Secondly, drums. This aspect was spread even by TV. In movies about vikings you'll see viking ship, where one person is hitting drums to coordinate rowing. So it's not really surprising that specific drumming makes us think of the vikings. In viking metal this takes a form of a mid-tempo rhytmical drumming. It'll be quite repetetive for the most part, but once in a while you'll hear a more complex interlude. Although more of melodeath, lately Amon Amarth uses some viking metal influences, and this can be found in drumming. If you'll watch "The Pursuit of Vikings" video, the drummer there shows how it looks like.
Good examples of viking metal drumming:
Thyrfing - "The Voyager"
Bathory - "Vinland"
Månegarm - "I Evig Tid"
Moonsorrow - "Raunioilla"
Falkenbach - "Vanadis"

Guitar riffs are usually simple and repetetive, while the melody tends to be epic, melancholic, or seafaring-sounding. Anything goes, as long as it deals with aspects of viking life. This is probably the only element which isn't reflected by traditional form of music (but then again I've heard supposed Skaldic music that actually sounded like that).
Good examples of viking metal guitars:
Ensiferum - "Dragonheads"
Månegarm - "I Evig Tid"
Nomans Land - "Lord of The Seas"
Moonsorrow - "Jumalten Kaupunki"
Greigh - "Ut på Tokt"

Other details. I'll point out several elements here. First of all - non-standard metal instruments. This is usually modern form of what vikings used for playing music (or just making sounds). This includes violins, horns and to some extend flutes. Acoustic guitar is especially common instrument within viking metal. Additionally to make it even more viking-sounding, bands will use warcries, sound of clashing swords and anything that could be heard around 10th century. After all, as long as it makes sound, it can be turned into music. In the end, atmosphere is very important in defining viking metal. And if someone doesn't count atmosphere as something that can define a genre, then he/she can go ahead and scratch out folk metal from the accepted metal genres. Because unlike viking metal, folk metal has absolutely no musical elements that unites all the bands. How do we define folk metal? Metal with elements taken from folk music. How do we define folk music?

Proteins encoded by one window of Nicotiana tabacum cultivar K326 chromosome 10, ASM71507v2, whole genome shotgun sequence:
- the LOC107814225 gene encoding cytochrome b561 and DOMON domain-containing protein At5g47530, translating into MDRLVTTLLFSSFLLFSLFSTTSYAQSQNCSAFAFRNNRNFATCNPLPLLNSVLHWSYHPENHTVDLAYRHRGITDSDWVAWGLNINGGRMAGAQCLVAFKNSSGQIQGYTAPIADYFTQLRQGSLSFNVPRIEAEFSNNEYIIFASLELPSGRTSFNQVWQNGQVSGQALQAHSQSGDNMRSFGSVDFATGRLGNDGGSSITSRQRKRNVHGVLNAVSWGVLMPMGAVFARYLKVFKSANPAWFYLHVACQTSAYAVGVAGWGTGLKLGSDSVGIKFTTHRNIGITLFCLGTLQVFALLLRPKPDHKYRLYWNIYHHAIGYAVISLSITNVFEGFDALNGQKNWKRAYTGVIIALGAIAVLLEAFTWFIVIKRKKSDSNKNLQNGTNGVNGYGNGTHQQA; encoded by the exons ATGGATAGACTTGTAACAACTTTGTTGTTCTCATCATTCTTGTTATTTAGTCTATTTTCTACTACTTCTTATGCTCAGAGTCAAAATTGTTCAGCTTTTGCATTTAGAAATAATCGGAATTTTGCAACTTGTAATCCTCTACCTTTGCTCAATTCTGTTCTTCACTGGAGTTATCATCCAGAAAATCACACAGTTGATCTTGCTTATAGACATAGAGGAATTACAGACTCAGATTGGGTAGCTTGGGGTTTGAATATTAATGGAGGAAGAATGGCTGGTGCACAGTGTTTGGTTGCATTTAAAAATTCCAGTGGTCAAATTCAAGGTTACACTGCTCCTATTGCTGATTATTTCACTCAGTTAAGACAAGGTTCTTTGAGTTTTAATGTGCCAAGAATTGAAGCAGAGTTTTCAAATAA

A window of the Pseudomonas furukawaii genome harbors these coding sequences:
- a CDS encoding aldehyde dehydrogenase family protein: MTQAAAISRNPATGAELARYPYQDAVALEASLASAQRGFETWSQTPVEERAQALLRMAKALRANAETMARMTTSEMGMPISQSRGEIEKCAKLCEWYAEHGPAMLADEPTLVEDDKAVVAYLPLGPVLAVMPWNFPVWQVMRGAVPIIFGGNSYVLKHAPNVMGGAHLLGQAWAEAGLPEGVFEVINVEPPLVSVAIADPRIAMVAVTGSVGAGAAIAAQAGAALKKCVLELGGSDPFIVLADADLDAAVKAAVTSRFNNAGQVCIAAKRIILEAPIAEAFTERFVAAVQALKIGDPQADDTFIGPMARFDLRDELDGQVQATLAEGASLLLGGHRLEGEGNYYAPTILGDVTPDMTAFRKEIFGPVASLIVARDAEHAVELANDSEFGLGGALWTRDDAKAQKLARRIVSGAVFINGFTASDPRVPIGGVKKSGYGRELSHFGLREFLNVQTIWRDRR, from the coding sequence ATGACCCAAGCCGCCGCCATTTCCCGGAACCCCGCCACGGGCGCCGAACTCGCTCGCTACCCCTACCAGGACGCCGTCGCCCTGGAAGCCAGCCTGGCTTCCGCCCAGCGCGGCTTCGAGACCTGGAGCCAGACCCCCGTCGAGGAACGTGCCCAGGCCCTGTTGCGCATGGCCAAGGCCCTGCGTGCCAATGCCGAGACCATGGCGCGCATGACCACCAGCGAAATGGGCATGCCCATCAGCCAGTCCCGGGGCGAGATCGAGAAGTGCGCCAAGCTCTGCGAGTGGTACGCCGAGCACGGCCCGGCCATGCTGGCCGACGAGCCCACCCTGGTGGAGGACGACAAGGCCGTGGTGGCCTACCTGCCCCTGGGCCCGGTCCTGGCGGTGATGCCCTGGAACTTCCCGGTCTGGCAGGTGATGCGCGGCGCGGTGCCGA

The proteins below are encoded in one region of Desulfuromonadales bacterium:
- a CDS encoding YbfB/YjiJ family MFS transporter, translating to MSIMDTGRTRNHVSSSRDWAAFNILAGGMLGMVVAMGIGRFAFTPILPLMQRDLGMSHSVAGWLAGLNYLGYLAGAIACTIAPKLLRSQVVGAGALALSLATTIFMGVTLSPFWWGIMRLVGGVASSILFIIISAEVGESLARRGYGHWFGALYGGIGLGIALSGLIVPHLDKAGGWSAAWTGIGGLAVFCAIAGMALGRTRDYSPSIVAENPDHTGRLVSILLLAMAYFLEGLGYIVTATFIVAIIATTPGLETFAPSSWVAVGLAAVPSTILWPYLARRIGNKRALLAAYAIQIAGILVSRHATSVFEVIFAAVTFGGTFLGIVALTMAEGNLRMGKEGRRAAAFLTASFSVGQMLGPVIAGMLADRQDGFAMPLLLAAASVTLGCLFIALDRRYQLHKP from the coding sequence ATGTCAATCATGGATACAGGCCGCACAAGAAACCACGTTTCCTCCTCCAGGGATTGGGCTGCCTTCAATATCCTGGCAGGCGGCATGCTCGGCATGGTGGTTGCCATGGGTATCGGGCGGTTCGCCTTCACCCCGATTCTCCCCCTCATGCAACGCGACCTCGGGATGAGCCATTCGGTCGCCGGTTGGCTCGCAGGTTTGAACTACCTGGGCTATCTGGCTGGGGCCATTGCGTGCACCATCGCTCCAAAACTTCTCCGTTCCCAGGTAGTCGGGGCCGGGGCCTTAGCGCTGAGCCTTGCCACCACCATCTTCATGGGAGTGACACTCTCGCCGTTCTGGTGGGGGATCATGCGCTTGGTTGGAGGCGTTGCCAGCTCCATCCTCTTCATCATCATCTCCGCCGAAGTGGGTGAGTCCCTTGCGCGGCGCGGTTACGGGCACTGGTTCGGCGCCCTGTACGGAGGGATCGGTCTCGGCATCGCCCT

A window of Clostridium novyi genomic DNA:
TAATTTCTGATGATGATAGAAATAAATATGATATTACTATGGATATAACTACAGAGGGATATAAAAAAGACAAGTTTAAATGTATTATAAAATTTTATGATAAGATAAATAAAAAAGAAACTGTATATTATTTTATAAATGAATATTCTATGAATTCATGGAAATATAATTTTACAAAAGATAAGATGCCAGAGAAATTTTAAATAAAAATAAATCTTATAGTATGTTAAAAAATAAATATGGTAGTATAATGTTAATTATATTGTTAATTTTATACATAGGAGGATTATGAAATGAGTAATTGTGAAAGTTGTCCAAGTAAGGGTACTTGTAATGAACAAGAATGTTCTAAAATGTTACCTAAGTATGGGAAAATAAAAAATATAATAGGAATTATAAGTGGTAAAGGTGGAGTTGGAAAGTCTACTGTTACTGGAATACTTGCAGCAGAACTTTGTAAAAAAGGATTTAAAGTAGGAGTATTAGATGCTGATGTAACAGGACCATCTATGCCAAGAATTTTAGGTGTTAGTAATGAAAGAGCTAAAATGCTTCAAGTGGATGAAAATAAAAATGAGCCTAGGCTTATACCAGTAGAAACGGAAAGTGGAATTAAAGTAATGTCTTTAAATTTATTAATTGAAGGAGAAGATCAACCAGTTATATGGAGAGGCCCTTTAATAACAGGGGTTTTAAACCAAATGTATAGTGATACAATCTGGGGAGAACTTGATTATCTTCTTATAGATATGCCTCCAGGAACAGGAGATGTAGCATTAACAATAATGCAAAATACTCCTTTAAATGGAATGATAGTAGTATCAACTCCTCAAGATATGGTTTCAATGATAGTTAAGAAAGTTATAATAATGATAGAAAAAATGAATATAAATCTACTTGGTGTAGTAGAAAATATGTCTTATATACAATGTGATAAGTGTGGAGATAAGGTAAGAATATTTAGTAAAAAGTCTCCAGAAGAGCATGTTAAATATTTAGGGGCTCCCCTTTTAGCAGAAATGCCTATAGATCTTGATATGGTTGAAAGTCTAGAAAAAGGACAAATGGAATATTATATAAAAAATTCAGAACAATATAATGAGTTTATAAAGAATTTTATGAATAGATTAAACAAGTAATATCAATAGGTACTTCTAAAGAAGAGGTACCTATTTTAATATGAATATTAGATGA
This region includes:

[n] the traditional and typically anonymous music that is an expression of the life of people in a community
We can find other definitions, but none will point out any musical elements (and no, using folk instruments alone doesn't make something folk music).

Also to answer questions:
What differs Viking Metal from Black Metal?
Viking Metal is melodic, it has clean sound, uses BM growls only in Black/Viking cross-overs (like Nachtfalke), has slower and rhytmical drumming, uses completely different melodies and deep vocal style that rarely appears in Black Metal.
What differs Viking Metal from Folk Metal?
Viking Metal has epic atmosphere, while Folk Metal expresses life of ordinary people (hence folk, coming from German 'volk'). It's more agressive, usually slower (especially as far as drumming goes), more often uses death growls. It uses deep vocal style, which rarely appears in Folk Metal. It doesn't use 'folk' instruments as richly and the music isn't meant to be 'colourful' and happy.